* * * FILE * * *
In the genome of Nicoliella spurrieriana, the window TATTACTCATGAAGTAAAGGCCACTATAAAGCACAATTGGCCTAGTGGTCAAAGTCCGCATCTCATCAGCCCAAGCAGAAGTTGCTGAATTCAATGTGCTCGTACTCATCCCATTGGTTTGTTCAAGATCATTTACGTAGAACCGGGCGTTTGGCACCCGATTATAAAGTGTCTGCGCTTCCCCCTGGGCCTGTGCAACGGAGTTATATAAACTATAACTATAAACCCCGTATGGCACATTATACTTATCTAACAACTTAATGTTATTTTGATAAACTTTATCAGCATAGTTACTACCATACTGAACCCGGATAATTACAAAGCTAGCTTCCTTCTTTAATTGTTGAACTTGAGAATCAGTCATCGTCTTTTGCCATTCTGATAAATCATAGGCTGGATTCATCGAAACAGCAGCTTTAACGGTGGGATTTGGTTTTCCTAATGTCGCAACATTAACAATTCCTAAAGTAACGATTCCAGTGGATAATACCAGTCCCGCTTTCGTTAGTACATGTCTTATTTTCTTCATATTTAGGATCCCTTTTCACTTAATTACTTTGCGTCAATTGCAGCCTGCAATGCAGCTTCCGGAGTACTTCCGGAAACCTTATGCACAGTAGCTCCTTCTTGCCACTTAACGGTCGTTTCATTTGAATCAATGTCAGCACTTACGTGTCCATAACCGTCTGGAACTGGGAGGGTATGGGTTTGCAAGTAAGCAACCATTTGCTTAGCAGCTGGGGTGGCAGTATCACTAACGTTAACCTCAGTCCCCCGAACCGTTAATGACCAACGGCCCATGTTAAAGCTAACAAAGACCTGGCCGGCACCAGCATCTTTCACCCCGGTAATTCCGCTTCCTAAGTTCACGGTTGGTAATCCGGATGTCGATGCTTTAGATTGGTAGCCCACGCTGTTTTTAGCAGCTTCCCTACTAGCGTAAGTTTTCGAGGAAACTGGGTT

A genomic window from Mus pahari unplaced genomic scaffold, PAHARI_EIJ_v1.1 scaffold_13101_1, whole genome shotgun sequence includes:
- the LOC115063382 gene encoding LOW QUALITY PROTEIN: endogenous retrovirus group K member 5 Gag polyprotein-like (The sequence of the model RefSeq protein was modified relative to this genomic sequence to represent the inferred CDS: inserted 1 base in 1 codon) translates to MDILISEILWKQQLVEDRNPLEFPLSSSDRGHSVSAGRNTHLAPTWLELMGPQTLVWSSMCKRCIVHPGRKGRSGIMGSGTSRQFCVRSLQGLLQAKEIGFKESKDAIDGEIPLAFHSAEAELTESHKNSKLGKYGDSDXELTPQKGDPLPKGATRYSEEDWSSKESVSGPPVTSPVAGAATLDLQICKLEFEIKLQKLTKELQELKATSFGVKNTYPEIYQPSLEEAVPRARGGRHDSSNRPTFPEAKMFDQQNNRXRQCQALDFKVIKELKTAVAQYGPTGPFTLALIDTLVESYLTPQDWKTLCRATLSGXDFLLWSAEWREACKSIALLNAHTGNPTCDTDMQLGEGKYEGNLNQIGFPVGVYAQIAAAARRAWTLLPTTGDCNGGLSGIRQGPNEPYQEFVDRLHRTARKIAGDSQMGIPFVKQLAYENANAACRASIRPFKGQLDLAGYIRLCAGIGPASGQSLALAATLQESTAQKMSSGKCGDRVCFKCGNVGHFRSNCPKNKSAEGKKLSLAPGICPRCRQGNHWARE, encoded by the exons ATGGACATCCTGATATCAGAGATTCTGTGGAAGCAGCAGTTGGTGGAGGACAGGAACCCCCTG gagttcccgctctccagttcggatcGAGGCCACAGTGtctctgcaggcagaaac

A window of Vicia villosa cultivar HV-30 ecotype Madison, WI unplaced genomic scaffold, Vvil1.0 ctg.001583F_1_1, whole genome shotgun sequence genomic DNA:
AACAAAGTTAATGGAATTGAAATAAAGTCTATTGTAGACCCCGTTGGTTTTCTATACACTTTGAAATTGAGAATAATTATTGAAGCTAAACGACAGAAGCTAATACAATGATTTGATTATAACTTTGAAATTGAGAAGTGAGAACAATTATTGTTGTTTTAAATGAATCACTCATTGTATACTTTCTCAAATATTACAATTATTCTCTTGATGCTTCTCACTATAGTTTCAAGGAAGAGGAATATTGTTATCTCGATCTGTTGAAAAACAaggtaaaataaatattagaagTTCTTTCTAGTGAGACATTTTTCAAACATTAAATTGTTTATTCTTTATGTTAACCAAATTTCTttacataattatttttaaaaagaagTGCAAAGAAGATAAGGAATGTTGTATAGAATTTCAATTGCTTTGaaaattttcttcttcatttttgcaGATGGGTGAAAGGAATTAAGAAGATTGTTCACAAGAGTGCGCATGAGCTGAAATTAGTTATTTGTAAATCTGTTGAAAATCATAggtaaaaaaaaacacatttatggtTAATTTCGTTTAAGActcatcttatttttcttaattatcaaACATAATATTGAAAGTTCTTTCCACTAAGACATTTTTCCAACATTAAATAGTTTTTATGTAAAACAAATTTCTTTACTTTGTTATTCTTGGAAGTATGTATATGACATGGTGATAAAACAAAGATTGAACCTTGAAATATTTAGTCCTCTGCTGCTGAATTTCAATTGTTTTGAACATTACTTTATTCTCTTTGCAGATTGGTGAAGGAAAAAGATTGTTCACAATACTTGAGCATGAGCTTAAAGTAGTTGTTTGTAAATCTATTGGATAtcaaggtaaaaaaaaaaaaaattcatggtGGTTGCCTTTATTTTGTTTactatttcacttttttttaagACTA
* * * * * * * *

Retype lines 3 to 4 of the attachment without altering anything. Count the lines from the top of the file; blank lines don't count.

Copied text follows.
- the LOC115063382 gene encoding LOW QUALITY PROTEIN: endogenous retrovirus group K member 5 Gag polyprotein-like (The sequence of the model RefSeq protein was modified relative to this genomic sequence to represent the inferred CDS: inserted 1 base in 1 codon) translates to MDILISEILWKQQLVEDRNPLEFPLSSSDRGHSVSAGRNTHLAPTWLELMGPQTLVWSSMCKRCIVHPGRKGRSGIMGSGTSRQFCVRSLQGLLQAKEIGFKESKDAIDGEIPLAFHSAEAELTESHKNSKLGKYGDSDXELTPQKGDPLPKGATRYSEEDWSSKESVSGPPVTSPVAGAATLDLQICKLEFEIKLQKLTKELQELKATSFGVKNTYPEIYQPSLEEAVPRARGGRHDSSNRPTFPEAKMFDQQNNRXRQCQALDFKVIKELKTAVAQYGPTGPFTLALIDTLVESYLTPQDWKTLCRATLSGXDFLLWSAEWREACKSIALLNAHTGNPTCDTDMQLGEGKYEGNLNQIGFPVGVYAQIAAAARRAWTLLPTTGDCNGGLSGIRQGPNEPYQEFVDRLHRTARKIAGDSQMGIPFVKQLAYENANAACRASIRPFKGQLDLAGYIRLCAGIGPASGQSLALAATLQESTAQKMSSGKCGDRVCFKCGNVGHFRSNCPKNKSAEGKKLSLAPGICPRCRQGNHWARE, encoded by the exons ATGGACATCCTGATATCAGAGATTCTGTGGAAGCAGCAGTTGGTGGAGGACAGGAACCCCCTG gagttcccgctctccagttcggatcGAGGCCACAGTGtctctgcaggcagaaac

A window of Vicia villosa cultivar HV-30 ecotype Madison, WI unplaced genomic scaffold, Vvil1.0 ctg.001583F_1_1, whole genome shotgun sequence genomic DNA: